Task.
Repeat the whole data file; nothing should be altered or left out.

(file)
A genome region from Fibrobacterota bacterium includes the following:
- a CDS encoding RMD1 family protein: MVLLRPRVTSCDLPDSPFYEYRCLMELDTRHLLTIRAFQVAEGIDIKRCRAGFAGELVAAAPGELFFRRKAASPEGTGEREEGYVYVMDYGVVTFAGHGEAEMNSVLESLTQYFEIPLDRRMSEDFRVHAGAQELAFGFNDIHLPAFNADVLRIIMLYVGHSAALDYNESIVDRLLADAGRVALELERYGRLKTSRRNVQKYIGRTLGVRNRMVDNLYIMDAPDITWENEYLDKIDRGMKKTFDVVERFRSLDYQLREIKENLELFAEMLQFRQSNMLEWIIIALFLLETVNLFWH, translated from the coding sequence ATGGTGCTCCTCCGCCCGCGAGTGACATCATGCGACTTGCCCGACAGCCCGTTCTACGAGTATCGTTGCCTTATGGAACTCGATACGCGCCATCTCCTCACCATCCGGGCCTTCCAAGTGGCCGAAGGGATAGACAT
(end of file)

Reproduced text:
A genome region from Fibrobacterota bacterium includes the following:
- a CDS encoding RMD1 family protein: MVLLRPRVTSCDLPDSPFYEYRCLMELDTRHLLTIRAFQVAEGIDIKRCRAGFAGELVAAAPGELFFRRKAASPEGTGEREEGYVYVMDYGVVTFAGHGEAEMNSVLESLTQYFEIPLDRRMSEDFRVHAGAQELAFGFNDIHLPAFNADVLRIIMLYVGHSAALDYNESIVDRLLADAGRVALELERYGRLKTSRRNVQKYIGRTLGVRNRMVDNLYIMDAPDITWENEYLDKIDRGMKKTFDVVERFRSLDYQLREIKENLELFAEMLQFRQSNMLEWIIIALFLLETVNLFWH, translated from the coding sequence ATGGTGCTCCTCCGCCCGCGAGTGACATCATGCGACTTGCCCGACAGCCCGTTCTACGAGTATCGTTGCCTTATGGAACTCGATACGCGCCATCTCCTCACCATCCGGGCCTTCCAAGTGGCCGAAGGGATAGACAT